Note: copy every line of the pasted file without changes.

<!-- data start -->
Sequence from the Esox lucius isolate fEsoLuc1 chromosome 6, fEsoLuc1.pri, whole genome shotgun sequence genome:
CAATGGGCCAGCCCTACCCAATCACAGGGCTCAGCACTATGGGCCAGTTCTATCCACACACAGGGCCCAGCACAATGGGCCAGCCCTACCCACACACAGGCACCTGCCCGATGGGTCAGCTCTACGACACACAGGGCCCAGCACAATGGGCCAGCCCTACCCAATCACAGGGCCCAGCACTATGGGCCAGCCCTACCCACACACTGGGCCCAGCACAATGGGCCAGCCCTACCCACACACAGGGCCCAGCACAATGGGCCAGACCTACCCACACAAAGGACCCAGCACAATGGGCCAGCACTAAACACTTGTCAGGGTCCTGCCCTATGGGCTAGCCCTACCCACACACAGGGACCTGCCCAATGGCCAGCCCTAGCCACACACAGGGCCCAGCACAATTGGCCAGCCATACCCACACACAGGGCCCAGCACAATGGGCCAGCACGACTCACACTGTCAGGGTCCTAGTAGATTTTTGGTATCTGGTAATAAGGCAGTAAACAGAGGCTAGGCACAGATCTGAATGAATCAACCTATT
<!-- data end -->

Sequence from the Esox lucius isolate fEsoLuc1 chromosome 6, fEsoLuc1.pri, whole genome shotgun sequence genome:
CAATGGGCCAGCCCTACCCAATCACAGGGCTCAGCACTATGGGCCAGTTCTATCCACACACAGGGCCCAGCACAATGGGCCAGCCCTACCCACACACAGGCACCTGCCCGATGGGTCAGCTCTACGACACACAGGGCCCAGCACAATGGGCCAGCCCTACCCAATCACAGGGCCCAGCACTATGGGCCAGCCCTACCCACACACTGGGCCCAGCACAATGGGCCAGCCCTACCCACACACAGGGCCCAGCACAATGGGCCAGACCTACCCACACAAAGGACCCAGCACAATGGGCCAGCACTAAACACTTGTCAGGGTCCTGCCCTATGGGCTAGCCCTACCCACACACAGGGACCTGCCCAATGGCCAGCCCTAGCCACACACAGGGCCCAGCACAATTGGCCAGCCATACCCACACACAGGGCCCAGCACAATGGGCCAGCACGACTCACACTGTCAGGGTCCTAGTAGATTTTTGGTATCTGGTAATAAGGCAGTAAACAGAGGCTAGGCACAGATCTGAATGAATCAACCTATT